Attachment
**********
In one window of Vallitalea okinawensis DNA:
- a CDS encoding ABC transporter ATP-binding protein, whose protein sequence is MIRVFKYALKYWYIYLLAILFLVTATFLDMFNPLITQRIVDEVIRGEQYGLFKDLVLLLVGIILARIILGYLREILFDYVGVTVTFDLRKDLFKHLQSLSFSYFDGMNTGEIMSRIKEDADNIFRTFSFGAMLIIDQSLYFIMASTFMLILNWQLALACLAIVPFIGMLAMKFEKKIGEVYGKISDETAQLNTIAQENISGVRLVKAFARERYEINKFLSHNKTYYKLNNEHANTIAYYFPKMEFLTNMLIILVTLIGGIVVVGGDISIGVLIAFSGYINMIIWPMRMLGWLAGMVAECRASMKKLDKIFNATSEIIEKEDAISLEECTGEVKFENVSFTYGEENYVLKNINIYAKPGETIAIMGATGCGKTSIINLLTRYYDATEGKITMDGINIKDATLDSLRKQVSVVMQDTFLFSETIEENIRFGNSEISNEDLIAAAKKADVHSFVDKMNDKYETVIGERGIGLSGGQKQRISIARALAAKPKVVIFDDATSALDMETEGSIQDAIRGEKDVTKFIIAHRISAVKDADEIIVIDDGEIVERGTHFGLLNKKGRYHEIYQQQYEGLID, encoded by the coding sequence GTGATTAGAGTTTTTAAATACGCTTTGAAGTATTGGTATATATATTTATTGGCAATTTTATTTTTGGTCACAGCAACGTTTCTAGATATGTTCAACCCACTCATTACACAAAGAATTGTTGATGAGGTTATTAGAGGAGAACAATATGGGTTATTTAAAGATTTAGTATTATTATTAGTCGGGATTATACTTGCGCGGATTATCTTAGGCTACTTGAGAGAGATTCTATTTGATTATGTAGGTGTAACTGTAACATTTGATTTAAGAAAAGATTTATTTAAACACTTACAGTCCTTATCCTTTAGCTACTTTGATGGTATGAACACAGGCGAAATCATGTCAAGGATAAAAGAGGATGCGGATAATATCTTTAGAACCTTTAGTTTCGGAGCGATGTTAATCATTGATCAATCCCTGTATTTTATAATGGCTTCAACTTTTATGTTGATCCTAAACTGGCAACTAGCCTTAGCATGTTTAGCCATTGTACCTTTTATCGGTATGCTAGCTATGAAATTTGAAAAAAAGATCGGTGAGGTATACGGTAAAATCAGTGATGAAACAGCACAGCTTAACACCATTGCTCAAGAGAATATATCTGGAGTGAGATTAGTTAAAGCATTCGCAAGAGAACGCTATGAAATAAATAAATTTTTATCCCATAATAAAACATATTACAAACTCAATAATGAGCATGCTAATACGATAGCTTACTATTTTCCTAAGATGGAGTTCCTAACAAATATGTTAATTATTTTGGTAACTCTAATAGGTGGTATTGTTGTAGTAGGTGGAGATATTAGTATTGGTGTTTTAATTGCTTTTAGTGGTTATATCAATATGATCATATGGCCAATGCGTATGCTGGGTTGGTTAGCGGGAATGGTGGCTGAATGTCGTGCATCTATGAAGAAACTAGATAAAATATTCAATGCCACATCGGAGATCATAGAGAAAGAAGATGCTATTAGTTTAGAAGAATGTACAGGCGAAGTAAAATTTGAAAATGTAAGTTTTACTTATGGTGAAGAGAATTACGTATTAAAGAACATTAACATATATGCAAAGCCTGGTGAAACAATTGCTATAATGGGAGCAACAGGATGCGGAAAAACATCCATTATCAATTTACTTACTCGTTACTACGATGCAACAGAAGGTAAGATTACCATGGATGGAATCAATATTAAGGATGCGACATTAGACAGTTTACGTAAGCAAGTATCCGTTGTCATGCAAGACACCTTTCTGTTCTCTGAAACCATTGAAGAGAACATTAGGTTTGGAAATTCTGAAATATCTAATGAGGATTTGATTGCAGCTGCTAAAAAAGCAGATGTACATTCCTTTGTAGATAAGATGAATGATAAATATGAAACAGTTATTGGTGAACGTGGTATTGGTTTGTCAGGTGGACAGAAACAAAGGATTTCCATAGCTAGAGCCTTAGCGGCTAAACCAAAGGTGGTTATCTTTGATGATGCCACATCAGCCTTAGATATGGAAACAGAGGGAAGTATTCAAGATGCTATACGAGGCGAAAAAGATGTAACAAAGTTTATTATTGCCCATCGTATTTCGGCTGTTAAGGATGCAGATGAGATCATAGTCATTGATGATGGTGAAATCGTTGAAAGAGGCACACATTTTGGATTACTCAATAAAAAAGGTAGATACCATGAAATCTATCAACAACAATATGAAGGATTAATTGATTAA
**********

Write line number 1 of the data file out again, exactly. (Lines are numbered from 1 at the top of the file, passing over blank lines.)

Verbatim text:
In one window of Vallitalea okinawensis DNA: